Holding both jobs could also lead to a case of favoritism; AD’s are in charge of the athletic budgets and usually have the final say in the amount of each athletic team’s financial plan.  This can make it extremely easy for the sport they also coach to become the best at “fundraising”, which usually means they were just cut a bigger check.  This type of system was given up by most university systems to avoid problems like these and since then have been doing quite well.  Athletic departments that have avoided evolving with the rest of the country are also usually lacking in performance and facilities, except for that one special team.

The role of an Athletic director is to be a leader of the athletics program as a whole.   One should always look to be fair and equally meet the needs of each sports team.   Taking a dual role as the coach of an athletic team is consciously deciding to neglect the rest of your department and noticeably putting the needs of just your own few athletes ahead of the rest.  

The Kettlebell Craze: The "Snatch"

Did you know that by properly using kettlebells an individual could burn up to 1,000 calories an hour? Did you also know that kettlebells are not just a strength and muscle builder, but also promote cardiovascular endurance? So for those who love to work out but never focus on cardiovascular endurance, kettlebells might be the way to go!
According to Mark Crawford in The Journal of the American Chiropractic Association, “Ballistic exercises, such as swinging, are used to produce more speed and power by recruiting fast-twitch muscle fibers…the muscles responsible for assisting the breathing process are engaged in muscular activity, which doesn’t allow them to assist in the respiratory process.” In laymen’s terms, all of the muscles that are being used during a kettlebell swing are working hard while breathing increases; subsequently increasing the user’s maximum oxygen uptake after continuous use and workouts.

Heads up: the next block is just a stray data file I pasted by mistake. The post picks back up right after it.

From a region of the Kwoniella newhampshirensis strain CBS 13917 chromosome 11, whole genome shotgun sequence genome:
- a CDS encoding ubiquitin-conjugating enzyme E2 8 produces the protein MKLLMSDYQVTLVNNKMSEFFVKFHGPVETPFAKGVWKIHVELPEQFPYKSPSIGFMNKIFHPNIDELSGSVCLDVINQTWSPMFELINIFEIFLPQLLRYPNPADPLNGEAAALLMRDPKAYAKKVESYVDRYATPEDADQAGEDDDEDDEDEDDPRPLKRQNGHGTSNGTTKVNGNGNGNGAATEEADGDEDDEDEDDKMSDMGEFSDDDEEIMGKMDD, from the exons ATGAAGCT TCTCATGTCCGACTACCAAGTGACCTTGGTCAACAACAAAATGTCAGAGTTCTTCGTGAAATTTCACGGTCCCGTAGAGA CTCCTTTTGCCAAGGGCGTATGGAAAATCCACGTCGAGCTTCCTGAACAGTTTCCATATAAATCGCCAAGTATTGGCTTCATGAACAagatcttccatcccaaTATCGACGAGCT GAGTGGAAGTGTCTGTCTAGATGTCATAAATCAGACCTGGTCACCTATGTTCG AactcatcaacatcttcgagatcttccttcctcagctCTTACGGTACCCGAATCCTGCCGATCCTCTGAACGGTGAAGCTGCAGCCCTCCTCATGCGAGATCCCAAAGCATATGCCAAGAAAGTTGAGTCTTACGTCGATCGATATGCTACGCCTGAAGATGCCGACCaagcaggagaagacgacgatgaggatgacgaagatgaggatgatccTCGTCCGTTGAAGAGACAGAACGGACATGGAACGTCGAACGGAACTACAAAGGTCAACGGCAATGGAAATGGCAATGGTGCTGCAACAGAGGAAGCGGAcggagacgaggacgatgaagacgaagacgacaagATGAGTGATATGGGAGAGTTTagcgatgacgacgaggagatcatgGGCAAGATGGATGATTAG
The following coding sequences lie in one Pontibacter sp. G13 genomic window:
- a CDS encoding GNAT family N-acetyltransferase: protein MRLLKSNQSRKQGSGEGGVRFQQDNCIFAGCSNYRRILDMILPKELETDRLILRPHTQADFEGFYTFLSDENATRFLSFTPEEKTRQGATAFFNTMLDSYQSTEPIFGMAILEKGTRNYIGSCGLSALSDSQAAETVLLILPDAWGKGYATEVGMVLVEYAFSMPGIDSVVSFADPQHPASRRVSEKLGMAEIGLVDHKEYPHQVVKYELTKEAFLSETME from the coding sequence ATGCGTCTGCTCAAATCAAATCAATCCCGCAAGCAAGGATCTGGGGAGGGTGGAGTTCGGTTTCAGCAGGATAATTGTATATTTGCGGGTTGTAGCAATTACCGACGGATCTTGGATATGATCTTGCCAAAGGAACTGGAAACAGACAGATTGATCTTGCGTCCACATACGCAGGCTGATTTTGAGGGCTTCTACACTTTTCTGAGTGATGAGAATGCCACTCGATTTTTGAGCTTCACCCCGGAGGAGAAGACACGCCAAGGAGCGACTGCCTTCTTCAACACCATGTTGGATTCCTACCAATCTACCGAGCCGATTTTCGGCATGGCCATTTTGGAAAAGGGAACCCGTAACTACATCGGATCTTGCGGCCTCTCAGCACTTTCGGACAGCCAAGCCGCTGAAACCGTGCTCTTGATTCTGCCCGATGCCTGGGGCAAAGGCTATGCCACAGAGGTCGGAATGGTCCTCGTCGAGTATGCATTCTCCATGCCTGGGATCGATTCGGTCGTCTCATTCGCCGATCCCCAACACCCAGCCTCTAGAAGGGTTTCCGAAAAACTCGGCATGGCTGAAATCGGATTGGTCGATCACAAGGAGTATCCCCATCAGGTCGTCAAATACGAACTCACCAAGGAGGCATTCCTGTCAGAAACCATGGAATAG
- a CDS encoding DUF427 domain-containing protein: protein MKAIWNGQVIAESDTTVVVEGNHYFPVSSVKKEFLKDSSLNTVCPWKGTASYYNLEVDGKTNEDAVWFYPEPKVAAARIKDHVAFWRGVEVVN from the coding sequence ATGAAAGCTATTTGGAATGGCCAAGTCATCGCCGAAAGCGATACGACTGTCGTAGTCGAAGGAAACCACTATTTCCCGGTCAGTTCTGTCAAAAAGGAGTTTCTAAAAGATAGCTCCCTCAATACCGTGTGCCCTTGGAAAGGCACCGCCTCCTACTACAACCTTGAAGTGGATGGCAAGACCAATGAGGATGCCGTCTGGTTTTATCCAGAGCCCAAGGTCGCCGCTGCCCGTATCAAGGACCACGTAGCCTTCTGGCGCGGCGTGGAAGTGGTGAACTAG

In a study conducted by the American Council on Exercise, amazing results were seen when the researchers implemented a kettlebell program with a handful of subjects. The study was called “Twice the Results in Half the Time?” and the effectiveness of kettlebells was proven. Not only were muscle strength and endurance's' improved, but their cardiovascular endurance improved. The study also verified that a total kettlebell workout can burn up to 20.2 calories a minute; the equivalent to this is running a 6-minute mile.
In the previous “Kettlebell Craze” posts, the basics of a kettlebell were discussed. First, the overall idea of a kettlebell was explained; second, the swing was depicted and after that, a clean. The final “Kettlebell Craze” post: a snatch.
When an instructor or coach provides cues for performing a snatch, they should first build off of a swing and clean followed by the movements listed below: